On mushroomsauce

Don’t try this at home.

It is a waste of time, energy, electricity, ingredients and willpower.

You have been warned.

I [re]started taking B12 supplements this week. They’re [supposedly] good against tiredness, grouchyness, depression, energy-deficiency and a whole load of other stuff. The catch is, you have to take then half an hour after eating. This means you not only have to eat, you have to finish eating at least half an hour before you go to bed. This means cooking it in time to eat, in turn meaning starting to cook in time to finish cooking, eat and still have half an hour before bed. I suppose the only options are get organised or cancel out the energy benefits by sleeping less. Unfortunately the second option seems most likely.

I came home from work late and tired as a tired thing. I would have gone straight to bed if it wasn’t for needing to eat and wanting to post. I took a bag of semi-posh frozen ‘forest mushrooms’ and a pack of minced beef out of the freezer on my way in (my freezer’s on the landing outside my second front door) dumped them on the counter in the kitchen and turned the computer on. I officially wanted to read my email and write a post for day-1-month-2. So much for planning. Instead I stalked the people who’d liked my posts, the people who’d liked their posts and some people who came up in a search including my post, and here I am 6 hours later wondering why I’m not asleep yet.

The seemingly only connecting factor between all these things is this saucepan of brown gloop resting on my knee.

I remembered I didn’t like the slimy texture of the forest mushrooms last time I ate them, and that I’d whizzed them into a sauce and mixed it in to… something. And there was the first hurdle. I couldn’t remember what I’d mixed it into. No problem I thought, I’ll make something different. Mushrooms are good I thought, I shall make something like bolognaise sauce but with mushrooms instead of tomatoes.

Famous last words.

Because I am lazy and it was late and I really need to go shopping, I limited myself to very few ingredients. I whizzed the mushrooms (probably waking up my neighbours – they must love me :)), fried the beef mince, added a couple of chopped onions, fried everything a bit more so I was sure the meat was done, and added the mushroom goo. So far so good.

Then I tasted it.

BLEUGH!!

That was something I hopefully won’t repeat too soon.

So anyway. There I am with half a saucepan of grey-brown sludge. I am a big believer of not throwing food away, especially if it’s got animal in it, and even more of a believer in my ability to rescuing things which go wrong. Besides. I had a B12 tablet and a ravenous stomach waiting for me to eat and not a lot more edible options. I looked around and opened drawers and the fridge and found the following things:

  • black pepper
  • 2 beef oxo cubes
  • a lump of cheese
  • a tin of kidney beans
  • 3/4 of a tube of tomato puree
  • curry powder
  • worcester sauce
  • marmite
  • cumin seeds
  • paprika

and maybe some other herbs/spices which I’ve forgotten about.

Half an hour later and with the help of these things, I’d created something slightly more edible than my initial creation. I am sitting here eating it as I write.

I don’t think I will make it again. I think by the time I’ve figured out how to trick myself into eating the rest of the saucepanfull I will be thoroughly cured of the idea that posh mushrooms must be better than normal ones, or at least as good as people say. Hopefully I’ll remember not to [ever] buy them again. I’ll stick to ‘proper’ mushrooms in future. By proper mushrooms I mean the sort you buy fresh, in blue (or black or green) plastic trays with cellaphane/clingfilm over the top 😉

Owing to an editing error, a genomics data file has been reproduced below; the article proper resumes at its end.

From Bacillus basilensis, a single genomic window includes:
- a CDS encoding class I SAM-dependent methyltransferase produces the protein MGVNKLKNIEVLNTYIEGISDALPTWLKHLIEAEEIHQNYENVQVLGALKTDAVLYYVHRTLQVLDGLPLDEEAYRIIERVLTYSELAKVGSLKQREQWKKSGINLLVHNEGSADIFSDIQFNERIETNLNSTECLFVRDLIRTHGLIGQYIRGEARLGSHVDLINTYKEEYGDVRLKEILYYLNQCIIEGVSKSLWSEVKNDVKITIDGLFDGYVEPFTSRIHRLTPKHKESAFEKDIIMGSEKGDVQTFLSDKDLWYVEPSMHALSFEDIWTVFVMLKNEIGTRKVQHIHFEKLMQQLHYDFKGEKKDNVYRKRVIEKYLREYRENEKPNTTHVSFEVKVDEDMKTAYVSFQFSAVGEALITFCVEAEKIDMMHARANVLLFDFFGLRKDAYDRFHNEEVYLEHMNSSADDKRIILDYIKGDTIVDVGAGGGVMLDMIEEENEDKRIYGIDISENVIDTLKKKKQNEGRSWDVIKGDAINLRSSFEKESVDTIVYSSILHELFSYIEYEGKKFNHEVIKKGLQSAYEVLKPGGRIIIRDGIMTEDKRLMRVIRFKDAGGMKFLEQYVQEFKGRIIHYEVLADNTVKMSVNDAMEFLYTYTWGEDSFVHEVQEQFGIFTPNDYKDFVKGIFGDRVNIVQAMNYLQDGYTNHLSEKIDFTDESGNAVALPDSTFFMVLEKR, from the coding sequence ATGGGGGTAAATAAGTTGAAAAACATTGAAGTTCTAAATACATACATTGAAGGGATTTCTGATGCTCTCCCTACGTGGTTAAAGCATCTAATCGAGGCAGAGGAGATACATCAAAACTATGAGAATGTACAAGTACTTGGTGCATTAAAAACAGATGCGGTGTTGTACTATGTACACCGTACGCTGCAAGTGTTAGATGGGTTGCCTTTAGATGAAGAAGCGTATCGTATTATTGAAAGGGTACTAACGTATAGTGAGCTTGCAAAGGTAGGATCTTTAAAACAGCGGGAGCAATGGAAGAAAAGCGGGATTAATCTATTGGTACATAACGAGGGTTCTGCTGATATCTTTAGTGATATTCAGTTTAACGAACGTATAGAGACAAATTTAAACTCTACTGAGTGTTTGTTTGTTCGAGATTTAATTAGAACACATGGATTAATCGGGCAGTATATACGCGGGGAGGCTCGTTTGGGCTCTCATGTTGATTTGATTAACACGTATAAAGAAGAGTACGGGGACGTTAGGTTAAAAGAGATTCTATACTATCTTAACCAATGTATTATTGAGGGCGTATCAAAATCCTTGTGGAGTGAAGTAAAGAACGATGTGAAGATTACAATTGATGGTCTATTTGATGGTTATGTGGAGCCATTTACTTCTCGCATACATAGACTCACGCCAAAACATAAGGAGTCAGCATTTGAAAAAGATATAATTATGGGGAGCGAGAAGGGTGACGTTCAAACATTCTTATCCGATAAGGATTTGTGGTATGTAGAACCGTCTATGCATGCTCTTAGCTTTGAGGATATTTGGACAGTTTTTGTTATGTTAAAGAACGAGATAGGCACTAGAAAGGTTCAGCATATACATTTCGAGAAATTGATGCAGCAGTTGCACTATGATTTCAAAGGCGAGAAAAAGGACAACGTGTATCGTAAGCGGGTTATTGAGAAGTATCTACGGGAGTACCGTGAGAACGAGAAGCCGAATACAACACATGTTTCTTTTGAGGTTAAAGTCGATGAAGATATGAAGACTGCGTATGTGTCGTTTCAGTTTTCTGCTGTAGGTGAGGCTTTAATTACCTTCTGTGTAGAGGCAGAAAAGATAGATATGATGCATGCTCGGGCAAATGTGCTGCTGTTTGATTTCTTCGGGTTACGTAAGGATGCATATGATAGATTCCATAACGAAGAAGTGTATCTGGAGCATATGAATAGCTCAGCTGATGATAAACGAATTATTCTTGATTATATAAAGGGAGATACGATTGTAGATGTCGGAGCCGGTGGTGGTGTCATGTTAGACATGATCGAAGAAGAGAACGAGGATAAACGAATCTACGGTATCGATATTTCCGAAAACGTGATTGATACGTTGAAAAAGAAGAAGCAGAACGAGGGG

Also, I shall aim to keep enough milk about the place, that I can eat muesli and go to bed without braving the weird world of unknown cuisine.

Quote: the end?

Everything will be ok in the end. If it’s not ok, it’s not the end.

– ?? (If anyone knows who said this first, let me know)

Day X

<or on Flying and boredom>

Hello dear people 🙂

I have decided that repetitive lists of filled water bottles and shiny sinks are rather tedious. I’ve moved them to their own blog which you can find here.

The interesting parts might be allowed to stay :p Happy reading 😉

Quote: your offering

Don’t try to figure out what other people want to hear from you; figure out what you have to say. It’s the one and only thing you have to offer.

– Barbara Kingsolver

On motivation.. (or lack of)

< something I wrote yesterday >

"I work in a motivation vacuum. Any motivation I ever had, even what was stored in reserve, is sucked out of my being as soon as I walk through the doors. No matter how inspiring the weekend, how urgent the task at hand, the nagging and stropping of my colleague, the shinyness of my sink, none of it helps. Occasionally I can hide it until midday, but it's always found and sucked away. I don't want to end up some kind of wreck. I actually like what I do, naja, at least when it works. I want to make amazing things, but somehow I have no energy, no strength, no oomph. I don't actually know what the problem is.. If I did it might be easier to do something about it. I've tried changing places, washing the windows, decorating the wall. I have a [marginally] later start time. I still don't make it to work earlier than absolutely necessary, and often come too late. My exam is in less than 6 months and I can't bring myself to find the bother to care or revise or practise."

On a wet and windy night

A wet and windy night met her at the door and accompanied her to the entrance of the station. She was almost glad of the company.

The day had started so well. That surprised her. Recently, her days had all started with a bleary haze, been greeted with a grumpy monolgue of varying lengths and volumes and drawn out with a mix of frustrated silence, cheery banalities and the smell of beer. Today was different. It was a lot less bleary for a start, there was fruit juice and the warm smell of fresh (from frozen ;)) breadbuns. There was a walk to the busstop at something which resembled a ‘leisurely’ pace. There had been a short, gruff, “Good Morning” followed by a distinct lack of monologue. Shortly afterwards, she’d come back from the toilet to find her new ‘ProjectMeister’ waiting for her with 2 2litre beakers and some encouraging words. The grumpy voice took it’s leave with a terse “‘bye” and pulled the door firmly shut behind itself.